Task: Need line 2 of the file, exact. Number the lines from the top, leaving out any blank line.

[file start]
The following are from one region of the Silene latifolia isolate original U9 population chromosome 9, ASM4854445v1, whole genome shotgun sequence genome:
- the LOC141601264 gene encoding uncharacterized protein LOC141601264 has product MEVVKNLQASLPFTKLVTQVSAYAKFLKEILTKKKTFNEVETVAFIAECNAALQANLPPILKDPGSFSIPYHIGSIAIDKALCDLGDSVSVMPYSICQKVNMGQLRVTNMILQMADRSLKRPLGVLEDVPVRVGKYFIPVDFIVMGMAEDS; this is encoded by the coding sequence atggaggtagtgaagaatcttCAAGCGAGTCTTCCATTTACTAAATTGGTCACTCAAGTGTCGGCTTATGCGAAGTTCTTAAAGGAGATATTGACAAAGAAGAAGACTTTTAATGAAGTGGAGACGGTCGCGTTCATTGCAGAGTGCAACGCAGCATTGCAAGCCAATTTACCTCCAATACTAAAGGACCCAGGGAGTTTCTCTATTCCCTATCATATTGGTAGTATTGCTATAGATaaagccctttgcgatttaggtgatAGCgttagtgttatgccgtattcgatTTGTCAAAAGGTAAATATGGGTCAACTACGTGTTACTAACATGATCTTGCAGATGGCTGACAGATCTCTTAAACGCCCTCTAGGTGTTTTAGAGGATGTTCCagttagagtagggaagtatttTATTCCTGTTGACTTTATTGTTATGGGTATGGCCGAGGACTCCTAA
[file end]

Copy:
- the LOC141601264 gene encoding uncharacterized protein LOC141601264 has product MEVVKNLQASLPFTKLVTQVSAYAKFLKEILTKKKTFNEVETVAFIAECNAALQANLPPILKDPGSFSIPYHIGSIAIDKALCDLGDSVSVMPYSICQKVNMGQLRVTNMILQMADRSLKRPLGVLEDVPVRVGKYFIPVDFIVMGMAEDS; this is encoded by the coding sequence atggaggtagtgaagaatcttCAAGCGAGTCTTCCATTTACTAAATTGGTCACTCAAGTGTCGGCTTATGCGAAGTTCTTAAAGGAGATATTGACAAAGAAGAAGACTTTTAATGAAGTGGAGACGGTCGCGTTCATTGCAGAGTGCAACGCAGCATTGCAAGCCAATTTACCTCCAATACTAAAGGACCCAGGGAGTTTCTCTATTCCCTATCATATTGGTAGTATTGCTATAGATaaagccctttgcgatttaggtgatAGCgttagtgttatgccgtattcgatTTGTCAAAAGGTAAATATGGGTCAACTACGTGTTACTAACATGATCTTGCAGATGGCTGACAGATCTCTTAAACGCCCTCTAGGTGTTTTAGAGGATGTTCCagttagagtagggaagtatttTATTCCTGTTGACTTTATTGTTATGGGTATGGCCGAGGACTCCTAA